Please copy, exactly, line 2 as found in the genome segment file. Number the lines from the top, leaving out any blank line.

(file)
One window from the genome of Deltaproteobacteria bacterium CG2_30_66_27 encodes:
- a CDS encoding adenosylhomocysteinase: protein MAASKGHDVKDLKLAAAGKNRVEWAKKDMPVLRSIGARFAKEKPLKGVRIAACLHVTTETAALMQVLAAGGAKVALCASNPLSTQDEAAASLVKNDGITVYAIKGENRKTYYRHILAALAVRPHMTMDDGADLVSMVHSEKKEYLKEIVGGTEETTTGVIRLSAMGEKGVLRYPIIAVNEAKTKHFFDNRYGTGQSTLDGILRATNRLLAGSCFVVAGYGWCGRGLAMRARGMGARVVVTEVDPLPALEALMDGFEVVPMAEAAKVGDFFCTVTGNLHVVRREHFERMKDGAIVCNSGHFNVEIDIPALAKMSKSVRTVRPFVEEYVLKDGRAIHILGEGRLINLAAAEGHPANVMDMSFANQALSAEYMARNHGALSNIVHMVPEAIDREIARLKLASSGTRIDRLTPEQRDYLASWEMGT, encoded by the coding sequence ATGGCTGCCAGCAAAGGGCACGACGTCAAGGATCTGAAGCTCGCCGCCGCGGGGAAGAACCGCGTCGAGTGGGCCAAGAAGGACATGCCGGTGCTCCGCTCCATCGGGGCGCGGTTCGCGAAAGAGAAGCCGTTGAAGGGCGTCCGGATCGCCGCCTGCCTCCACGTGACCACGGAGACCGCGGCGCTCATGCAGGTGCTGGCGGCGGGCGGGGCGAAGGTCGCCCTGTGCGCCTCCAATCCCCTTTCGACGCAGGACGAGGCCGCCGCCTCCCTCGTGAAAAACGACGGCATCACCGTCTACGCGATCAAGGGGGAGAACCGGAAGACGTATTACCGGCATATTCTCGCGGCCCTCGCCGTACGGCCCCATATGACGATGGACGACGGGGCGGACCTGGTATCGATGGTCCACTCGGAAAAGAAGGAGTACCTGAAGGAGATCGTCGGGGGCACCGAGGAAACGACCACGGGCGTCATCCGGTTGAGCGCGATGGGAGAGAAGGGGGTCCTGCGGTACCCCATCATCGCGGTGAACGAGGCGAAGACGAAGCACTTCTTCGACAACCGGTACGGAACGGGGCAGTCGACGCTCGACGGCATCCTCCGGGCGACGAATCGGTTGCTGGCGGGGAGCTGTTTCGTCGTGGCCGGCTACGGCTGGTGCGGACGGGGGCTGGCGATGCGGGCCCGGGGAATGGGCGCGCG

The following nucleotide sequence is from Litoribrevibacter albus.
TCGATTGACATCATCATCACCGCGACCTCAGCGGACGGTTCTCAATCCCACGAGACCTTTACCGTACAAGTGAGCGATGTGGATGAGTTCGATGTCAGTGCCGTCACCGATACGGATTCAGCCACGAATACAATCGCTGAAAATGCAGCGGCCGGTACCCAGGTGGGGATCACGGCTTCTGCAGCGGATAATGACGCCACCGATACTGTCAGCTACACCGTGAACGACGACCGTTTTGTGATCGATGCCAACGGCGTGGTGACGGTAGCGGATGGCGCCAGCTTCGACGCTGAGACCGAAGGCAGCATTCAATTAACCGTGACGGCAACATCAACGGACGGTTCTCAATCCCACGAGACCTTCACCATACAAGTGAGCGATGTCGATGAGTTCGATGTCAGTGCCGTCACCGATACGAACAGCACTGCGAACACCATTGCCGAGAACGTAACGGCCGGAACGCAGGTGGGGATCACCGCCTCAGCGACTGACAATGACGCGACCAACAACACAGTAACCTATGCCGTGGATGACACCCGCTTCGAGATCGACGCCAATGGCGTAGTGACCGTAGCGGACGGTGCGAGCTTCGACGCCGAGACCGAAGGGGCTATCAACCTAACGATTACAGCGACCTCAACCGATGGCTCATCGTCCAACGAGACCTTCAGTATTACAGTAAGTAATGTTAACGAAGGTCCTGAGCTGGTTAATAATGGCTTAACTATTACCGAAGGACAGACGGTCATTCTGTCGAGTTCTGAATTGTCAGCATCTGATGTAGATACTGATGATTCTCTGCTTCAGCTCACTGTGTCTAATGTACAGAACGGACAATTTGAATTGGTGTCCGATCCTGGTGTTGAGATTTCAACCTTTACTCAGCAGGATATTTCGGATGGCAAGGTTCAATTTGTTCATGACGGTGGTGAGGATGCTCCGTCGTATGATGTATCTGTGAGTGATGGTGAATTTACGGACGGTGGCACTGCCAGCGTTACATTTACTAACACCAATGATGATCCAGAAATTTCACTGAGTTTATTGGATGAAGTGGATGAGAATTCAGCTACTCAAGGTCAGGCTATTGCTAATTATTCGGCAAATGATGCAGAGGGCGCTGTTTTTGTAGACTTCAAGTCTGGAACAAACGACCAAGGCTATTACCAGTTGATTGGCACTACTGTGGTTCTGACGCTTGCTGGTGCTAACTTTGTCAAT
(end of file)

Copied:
- a CDS encoding adenosylhomocysteinase: protein MAASKGHDVKDLKLAAAGKNRVEWAKKDMPVLRSIGARFAKEKPLKGVRIAACLHVTTETAALMQVLAAGGAKVALCASNPLSTQDEAAASLVKNDGITVYAIKGENRKTYYRHILAALAVRPHMTMDDGADLVSMVHSEKKEYLKEIVGGTEETTTGVIRLSAMGEKGVLRYPIIAVNEAKTKHFFDNRYGTGQSTLDGILRATNRLLAGSCFVVAGYGWCGRGLAMRARGMGARVVVTEVDPLPALEALMDGFEVVPMAEAAKVGDFFCTVTGNLHVVRREHFERMKDGAIVCNSGHFNVEIDIPALAKMSKSVRTVRPFVEEYVLKDGRAIHILGEGRLINLAAAEGHPANVMDMSFANQALSAEYMARNHGALSNIVHMVPEAIDREIARLKLASSGTRIDRLTPEQRDYLASWEMGT, encoded by the coding sequence ATGGCTGCCAGCAAAGGGCACGACGTCAAGGATCTGAAGCTCGCCGCCGCGGGGAAGAACCGCGTCGAGTGGGCCAAGAAGGACATGCCGGTGCTCCGCTCCATCGGGGCGCGGTTCGCGAAAGAGAAGCCGTTGAAGGGCGTCCGGATCGCCGCCTGCCTCCACGTGACCACGGAGACCGCGGCGCTCATGCAGGTGCTGGCGGCGGGCGGGGCGAAGGTCGCCCTGTGCGCCTCCAATCCCCTTTCGACGCAGGACGAGGCCGCCGCCTCCCTCGTGAAAAACGACGGCATCACCGTCTACGCGATCAAGGGGGAGAACCGGAAGACGTATTACCGGCATATTCTCGCGGCCCTCGCCGTACGGCCCCATATGACGATGGACGACGGGGCGGACCTGGTATCGATGGTCCACTCGGAAAAGAAGGAGTACCTGAAGGAGATCGTCGGGGGCACCGAGGAAACGACCACGGGCGTCATCCGGTTGAGCGCGATGGGAGAGAAGGGGGTCCTGCGGTACCCCATCATCGCGGTGAACGAGGCGAAGACGAAGCACTTCTTCGACAACCGGTACGGAACGGGGCAGTCGACGCTCGACGGCATCCTCCGGGCGACGAATCGGTTGCTGGCGGGGAGCTGTTTCGTCGTGGCCGGCTACGGCTGGTGCGGACGGGGGCTGGCGATGCGGGCCCGGGGAATGGGCGCGCG